Gendered networks as important for epistemic cultures in academia and careers
(University of Wuppertal)
Paper short abstract:
Paper long abstract:
Epistemic cultures are fundamentally created and reproduced by networks. They characterize academic disciplines, as well as factors which define disciplines as well as scientific cultures and departments in higher education. These cultures define criteria for disciplinary quality. In academic engineering these criteria can be evaluated by patents and publications.
If networks are gendered and male networks are more powerful in this male domain of engineering which is the thesis of this paper These men's networks together with their gatekeepers can influence not only the career of female engineers negatively, but, define the epistemic academic cultures with the result of a tendency of inclusion of men and exclusion of women.
This is one reason to question the focus on academic qualification of researchers only. Those factors favoring success are masculine biased but, have been neglected by focusing only on the individual merit. To get successfully research funds and publications networking and playing between cooperation and competition is necessary in which women are structural discriminated.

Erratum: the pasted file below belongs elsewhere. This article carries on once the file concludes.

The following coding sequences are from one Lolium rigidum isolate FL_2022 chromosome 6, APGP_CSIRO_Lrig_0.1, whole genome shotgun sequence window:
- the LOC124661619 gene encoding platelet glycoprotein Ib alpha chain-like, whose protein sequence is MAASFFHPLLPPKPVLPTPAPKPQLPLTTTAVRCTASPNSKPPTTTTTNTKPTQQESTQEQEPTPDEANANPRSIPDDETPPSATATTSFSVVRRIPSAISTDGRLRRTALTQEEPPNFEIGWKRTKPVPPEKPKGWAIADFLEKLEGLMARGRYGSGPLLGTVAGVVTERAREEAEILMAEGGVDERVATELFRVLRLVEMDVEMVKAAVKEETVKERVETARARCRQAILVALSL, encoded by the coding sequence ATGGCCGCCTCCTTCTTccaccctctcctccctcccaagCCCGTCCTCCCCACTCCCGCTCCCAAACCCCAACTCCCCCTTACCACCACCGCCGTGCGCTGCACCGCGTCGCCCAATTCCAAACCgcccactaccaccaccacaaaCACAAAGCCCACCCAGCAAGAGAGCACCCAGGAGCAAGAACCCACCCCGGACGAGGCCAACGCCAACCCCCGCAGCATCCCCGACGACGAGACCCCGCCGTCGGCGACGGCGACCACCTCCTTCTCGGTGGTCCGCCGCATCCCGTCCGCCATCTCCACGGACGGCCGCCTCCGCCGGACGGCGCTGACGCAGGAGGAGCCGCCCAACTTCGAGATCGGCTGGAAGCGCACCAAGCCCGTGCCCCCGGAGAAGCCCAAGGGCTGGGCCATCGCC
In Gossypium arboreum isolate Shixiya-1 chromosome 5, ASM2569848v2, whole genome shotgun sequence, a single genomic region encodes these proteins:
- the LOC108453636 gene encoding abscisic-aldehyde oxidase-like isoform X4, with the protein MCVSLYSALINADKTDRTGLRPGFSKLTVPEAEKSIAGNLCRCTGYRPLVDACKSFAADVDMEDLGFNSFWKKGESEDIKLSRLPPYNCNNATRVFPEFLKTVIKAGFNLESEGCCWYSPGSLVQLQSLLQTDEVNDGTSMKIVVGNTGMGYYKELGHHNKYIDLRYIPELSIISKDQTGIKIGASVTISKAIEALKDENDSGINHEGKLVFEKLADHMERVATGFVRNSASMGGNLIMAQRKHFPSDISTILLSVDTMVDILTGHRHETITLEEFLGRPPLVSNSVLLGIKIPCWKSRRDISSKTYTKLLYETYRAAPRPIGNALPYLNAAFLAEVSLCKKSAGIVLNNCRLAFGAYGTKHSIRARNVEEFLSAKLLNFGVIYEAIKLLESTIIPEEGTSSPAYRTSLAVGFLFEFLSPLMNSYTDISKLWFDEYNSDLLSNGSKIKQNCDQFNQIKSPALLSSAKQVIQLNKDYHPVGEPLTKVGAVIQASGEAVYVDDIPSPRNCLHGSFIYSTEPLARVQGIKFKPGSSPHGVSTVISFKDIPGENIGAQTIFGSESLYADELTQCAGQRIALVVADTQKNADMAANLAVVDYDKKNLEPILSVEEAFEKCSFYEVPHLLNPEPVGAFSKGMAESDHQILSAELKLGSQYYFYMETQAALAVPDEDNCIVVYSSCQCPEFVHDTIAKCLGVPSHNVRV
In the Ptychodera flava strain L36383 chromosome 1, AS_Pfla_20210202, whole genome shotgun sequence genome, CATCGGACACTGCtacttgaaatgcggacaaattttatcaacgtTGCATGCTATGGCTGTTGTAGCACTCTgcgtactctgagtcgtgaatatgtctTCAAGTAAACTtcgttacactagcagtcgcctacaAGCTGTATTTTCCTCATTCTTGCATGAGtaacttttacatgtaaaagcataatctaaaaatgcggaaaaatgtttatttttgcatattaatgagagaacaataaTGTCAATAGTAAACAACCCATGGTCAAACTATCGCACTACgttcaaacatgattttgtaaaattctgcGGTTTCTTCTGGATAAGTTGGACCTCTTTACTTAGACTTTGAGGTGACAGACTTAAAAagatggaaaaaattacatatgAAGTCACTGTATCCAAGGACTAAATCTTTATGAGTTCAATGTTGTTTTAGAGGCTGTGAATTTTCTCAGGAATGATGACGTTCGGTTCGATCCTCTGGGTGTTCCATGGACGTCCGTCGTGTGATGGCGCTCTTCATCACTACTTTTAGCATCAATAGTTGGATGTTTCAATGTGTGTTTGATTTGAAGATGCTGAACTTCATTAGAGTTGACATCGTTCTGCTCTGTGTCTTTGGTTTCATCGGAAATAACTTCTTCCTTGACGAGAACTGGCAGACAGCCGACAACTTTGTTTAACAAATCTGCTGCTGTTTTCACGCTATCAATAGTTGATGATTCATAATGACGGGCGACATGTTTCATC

The background of this paper is a German research project, lasting from April 2009 to March 2012, financed by the Ministry of Education and Research and the European Social Funds, which combined the expertise of two institutions, the University of Wuppertal and the Wuppertal Institute for Climate, Environment and Energy. With a qualitative methodological design (especially interviews and focus discussion groups), case studies were conducted in companies, political institutions, governmental research organizations and universities. In this paper, only results from the academic institutions will be presented.
Situating gendered solidarities in epistemic cultures of science, technology, and other areas of academic practice